Following direct examination of the external aspect of each stone by stereoscopic microscopy, each calculus was sectioned into two parts along a plane as near as possible to the geometric center. The internal structure and core were assessed using scanning electron microscopy and X-ray microanalysis (or IR spectrometry), which were used to identify the microcomponents present in the core and to confirm the papillary origin of these stones by examination of the concave external cavity. COM papillary calculi were identified; a typical papillary COM stone (Figure 1) consists of an eccentric core located near the concave zone, where it attaches to the papillae, and a radially striated convex peripheral layer . The COM papillary calculi were classified according our classification  in four main types (I to IV). Type I included small calculi in which COM columnar crystals begin to develop in the concave zone in close contact with papillary tissue. Type II calculi contained a hydroxyapatite core located in or near the concave zone. Type III consisted of calculi that developed on the tip of the papillae and in the concave zone, containing hydroxyapatite, calcified tissue, and calcified tubules. Type IV consisted of papillary calculi in which the core, which is situated near, but not in, the concave zone, is formed by intergrown COM crystals and organic matter.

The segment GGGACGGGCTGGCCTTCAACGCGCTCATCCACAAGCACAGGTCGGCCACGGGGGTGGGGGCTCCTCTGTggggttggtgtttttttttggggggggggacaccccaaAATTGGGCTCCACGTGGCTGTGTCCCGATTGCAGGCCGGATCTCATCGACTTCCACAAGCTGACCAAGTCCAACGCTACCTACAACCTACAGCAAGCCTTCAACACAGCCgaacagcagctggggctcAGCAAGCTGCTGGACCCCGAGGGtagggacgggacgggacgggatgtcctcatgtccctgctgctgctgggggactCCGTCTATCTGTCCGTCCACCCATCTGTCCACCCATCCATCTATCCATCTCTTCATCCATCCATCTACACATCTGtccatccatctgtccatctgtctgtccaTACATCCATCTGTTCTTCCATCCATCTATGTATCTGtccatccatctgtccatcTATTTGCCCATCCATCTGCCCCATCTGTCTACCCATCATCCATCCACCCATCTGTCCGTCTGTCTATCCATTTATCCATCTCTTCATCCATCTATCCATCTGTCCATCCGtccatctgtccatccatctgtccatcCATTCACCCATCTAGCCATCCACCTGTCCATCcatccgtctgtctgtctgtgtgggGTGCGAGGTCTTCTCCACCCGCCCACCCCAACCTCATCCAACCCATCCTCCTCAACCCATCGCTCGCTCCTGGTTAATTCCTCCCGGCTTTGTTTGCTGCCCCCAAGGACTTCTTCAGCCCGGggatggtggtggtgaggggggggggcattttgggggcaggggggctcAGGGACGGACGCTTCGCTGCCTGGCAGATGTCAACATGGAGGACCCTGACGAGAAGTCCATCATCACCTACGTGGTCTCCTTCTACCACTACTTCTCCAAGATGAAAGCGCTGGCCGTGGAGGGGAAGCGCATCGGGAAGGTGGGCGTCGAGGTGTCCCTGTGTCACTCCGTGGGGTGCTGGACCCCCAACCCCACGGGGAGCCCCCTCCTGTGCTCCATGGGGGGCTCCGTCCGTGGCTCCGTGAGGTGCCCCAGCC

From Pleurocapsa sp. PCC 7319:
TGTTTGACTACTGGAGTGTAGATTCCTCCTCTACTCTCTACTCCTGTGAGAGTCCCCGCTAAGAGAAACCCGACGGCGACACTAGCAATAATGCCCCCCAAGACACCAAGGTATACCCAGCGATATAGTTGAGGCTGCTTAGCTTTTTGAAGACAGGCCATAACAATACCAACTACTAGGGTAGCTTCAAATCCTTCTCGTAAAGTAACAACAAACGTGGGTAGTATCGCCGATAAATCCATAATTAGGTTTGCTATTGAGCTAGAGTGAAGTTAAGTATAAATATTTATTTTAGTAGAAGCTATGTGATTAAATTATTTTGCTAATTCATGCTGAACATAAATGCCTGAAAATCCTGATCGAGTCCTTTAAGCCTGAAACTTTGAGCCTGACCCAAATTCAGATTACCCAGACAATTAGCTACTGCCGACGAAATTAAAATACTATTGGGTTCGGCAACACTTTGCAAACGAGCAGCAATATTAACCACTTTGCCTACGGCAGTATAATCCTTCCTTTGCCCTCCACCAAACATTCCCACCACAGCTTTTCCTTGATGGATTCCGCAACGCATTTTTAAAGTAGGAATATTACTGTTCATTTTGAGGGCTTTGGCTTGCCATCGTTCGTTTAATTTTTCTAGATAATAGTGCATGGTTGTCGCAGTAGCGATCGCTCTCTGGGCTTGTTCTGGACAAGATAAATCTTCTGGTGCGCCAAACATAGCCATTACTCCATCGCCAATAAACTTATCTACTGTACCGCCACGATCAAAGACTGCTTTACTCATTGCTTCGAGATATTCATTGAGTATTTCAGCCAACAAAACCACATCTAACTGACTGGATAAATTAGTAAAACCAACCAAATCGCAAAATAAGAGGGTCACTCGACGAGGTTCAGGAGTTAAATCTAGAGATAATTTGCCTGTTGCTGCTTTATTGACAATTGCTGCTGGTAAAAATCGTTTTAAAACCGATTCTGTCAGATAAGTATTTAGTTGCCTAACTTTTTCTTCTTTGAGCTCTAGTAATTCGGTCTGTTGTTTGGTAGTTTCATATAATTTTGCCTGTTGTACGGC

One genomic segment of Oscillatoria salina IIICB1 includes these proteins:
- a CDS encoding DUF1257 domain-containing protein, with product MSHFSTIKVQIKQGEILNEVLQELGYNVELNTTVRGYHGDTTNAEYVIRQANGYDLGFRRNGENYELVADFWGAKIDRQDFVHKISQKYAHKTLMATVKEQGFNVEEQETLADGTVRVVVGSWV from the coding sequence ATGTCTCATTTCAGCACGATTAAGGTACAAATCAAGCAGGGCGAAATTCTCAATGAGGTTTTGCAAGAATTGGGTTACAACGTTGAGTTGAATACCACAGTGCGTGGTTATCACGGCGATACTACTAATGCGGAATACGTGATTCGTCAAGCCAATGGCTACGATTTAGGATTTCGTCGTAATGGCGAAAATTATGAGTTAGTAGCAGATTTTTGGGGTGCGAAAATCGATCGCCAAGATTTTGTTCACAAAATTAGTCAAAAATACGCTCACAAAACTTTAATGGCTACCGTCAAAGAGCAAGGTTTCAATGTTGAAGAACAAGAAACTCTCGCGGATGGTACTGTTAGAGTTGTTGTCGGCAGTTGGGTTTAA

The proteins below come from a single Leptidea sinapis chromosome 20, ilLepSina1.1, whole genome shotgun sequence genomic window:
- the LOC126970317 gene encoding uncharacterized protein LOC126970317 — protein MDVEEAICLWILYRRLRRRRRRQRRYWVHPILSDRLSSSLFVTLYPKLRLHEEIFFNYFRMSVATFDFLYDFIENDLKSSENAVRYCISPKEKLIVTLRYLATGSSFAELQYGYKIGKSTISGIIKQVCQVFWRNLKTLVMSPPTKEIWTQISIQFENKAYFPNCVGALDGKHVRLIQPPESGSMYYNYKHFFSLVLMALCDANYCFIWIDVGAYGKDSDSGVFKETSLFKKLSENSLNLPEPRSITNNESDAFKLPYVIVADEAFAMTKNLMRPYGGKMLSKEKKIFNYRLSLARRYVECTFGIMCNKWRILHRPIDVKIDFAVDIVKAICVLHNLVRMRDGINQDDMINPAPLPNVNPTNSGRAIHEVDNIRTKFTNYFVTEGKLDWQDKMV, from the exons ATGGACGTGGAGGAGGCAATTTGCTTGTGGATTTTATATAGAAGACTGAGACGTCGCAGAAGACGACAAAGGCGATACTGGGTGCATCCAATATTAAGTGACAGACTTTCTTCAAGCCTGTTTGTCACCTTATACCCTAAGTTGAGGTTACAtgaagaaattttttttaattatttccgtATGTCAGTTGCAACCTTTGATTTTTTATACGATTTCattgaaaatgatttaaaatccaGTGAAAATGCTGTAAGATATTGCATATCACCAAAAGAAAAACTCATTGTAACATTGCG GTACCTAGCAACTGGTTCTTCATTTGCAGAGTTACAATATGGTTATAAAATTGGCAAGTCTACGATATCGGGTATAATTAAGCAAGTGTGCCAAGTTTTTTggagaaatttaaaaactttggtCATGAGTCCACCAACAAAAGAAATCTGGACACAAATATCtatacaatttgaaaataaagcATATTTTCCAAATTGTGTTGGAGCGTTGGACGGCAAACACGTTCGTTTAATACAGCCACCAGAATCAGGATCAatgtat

Analysis of serum and urine samples
All subjects were on an unregulated diet at the time of urine collection and none of the stone-formers was receiving any pharmacological treatment. Blood was drawn from each patient, and serum was separated. Patients with renal failure or infected urine were excluded. Urine was collected over 24 hours into sterile flasks containing thymol as a preservative and immediately refrigerated. Urinary volume was recorded and the samples were stored at −20°C until analyzed. Normally, urine was collected 1–2 months after stone passage/removal.